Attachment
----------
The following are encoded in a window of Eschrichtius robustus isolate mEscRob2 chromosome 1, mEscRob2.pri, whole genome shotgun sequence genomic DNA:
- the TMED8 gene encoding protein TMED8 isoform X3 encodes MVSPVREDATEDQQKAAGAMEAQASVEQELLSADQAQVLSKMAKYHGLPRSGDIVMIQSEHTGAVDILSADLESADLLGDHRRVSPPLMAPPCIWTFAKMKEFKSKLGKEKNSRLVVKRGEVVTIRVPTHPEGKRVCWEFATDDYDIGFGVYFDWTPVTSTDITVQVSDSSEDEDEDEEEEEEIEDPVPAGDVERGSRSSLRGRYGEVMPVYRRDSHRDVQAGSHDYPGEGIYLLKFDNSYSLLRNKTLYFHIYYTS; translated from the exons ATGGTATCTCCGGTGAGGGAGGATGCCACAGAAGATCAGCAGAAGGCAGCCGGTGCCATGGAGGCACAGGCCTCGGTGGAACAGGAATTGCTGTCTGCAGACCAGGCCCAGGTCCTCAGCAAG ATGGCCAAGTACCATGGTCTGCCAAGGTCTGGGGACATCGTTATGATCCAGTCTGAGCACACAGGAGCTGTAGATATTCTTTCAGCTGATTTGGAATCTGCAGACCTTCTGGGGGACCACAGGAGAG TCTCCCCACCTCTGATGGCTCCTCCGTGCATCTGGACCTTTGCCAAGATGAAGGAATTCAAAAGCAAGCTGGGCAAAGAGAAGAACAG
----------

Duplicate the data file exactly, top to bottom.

The following are encoded in a window of Eschrichtius robustus isolate mEscRob2 chromosome 1, mEscRob2.pri, whole genome shotgun sequence genomic DNA:
- the TMED8 gene encoding protein TMED8 isoform X3 encodes MVSPVREDATEDQQKAAGAMEAQASVEQELLSADQAQVLSKMAKYHGLPRSGDIVMIQSEHTGAVDILSADLESADLLGDHRRVSPPLMAPPCIWTFAKMKEFKSKLGKEKNSRLVVKRGEVVTIRVPTHPEGKRVCWEFATDDYDIGFGVYFDWTPVTSTDITVQVSDSSEDEDEDEEEEEEIEDPVPAGDVERGSRSSLRGRYGEVMPVYRRDSHRDVQAGSHDYPGEGIYLLKFDNSYSLLRNKTLYFHIYYTS; translated from the exons ATGGTATCTCCGGTGAGGGAGGATGCCACAGAAGATCAGCAGAAGGCAGCCGGTGCCATGGAGGCACAGGCCTCGGTGGAACAGGAATTGCTGTCTGCAGACCAGGCCCAGGTCCTCAGCAAG ATGGCCAAGTACCATGGTCTGCCAAGGTCTGGGGACATCGTTATGATCCAGTCTGAGCACACAGGAGCTGTAGATATTCTTTCAGCTGATTTGGAATCTGCAGACCTTCTGGGGGACCACAGGAGAG TCTCCCCACCTCTGATGGCTCCTCCGTGCATCTGGACCTTTGCCAAGATGAAGGAATTCAAAAGCAAGCTGGGCAAAGAGAAGAACAG